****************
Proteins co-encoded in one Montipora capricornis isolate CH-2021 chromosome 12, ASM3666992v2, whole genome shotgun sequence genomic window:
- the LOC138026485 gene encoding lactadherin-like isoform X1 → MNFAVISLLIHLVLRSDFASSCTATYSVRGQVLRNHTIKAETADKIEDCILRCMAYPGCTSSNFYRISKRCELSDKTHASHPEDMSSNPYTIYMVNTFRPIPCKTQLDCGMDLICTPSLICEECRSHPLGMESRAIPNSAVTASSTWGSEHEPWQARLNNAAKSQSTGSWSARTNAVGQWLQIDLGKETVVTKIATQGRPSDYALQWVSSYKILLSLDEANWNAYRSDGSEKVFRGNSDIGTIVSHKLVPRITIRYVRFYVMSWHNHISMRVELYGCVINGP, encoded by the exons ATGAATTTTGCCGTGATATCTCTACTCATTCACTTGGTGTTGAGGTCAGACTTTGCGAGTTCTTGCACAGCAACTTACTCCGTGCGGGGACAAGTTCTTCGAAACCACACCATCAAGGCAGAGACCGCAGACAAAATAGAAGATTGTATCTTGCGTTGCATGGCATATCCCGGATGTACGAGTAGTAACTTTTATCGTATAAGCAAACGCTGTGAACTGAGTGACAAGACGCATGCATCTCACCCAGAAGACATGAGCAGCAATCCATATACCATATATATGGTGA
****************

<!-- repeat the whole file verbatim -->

Proteins co-encoded in one Montipora capricornis isolate CH-2021 chromosome 12, ASM3666992v2, whole genome shotgun sequence genomic window:
- the LOC138026485 gene encoding lactadherin-like isoform X1 → MNFAVISLLIHLVLRSDFASSCTATYSVRGQVLRNHTIKAETADKIEDCILRCMAYPGCTSSNFYRISKRCELSDKTHASHPEDMSSNPYTIYMVNTFRPIPCKTQLDCGMDLICTPSLICEECRSHPLGMESRAIPNSAVTASSTWGSEHEPWQARLNNAAKSQSTGSWSARTNAVGQWLQIDLGKETVVTKIATQGRPSDYALQWVSSYKILLSLDEANWNAYRSDGSEKVFRGNSDIGTIVSHKLVPRITIRYVRFYVMSWHNHISMRVELYGCVINGP, encoded by the exons ATGAATTTTGCCGTGATATCTCTACTCATTCACTTGGTGTTGAGGTCAGACTTTGCGAGTTCTTGCACAGCAACTTACTCCGTGCGGGGACAAGTTCTTCGAAACCACACCATCAAGGCAGAGACCGCAGACAAAATAGAAGATTGTATCTTGCGTTGCATGGCATATCCCGGATGTACGAGTAGTAACTTTTATCGTATAAGCAAACGCTGTGAACTGAGTGACAAGACGCATGCATCTCACCCAGAAGACATGAGCAGCAATCCATATACCATATATATGGTGA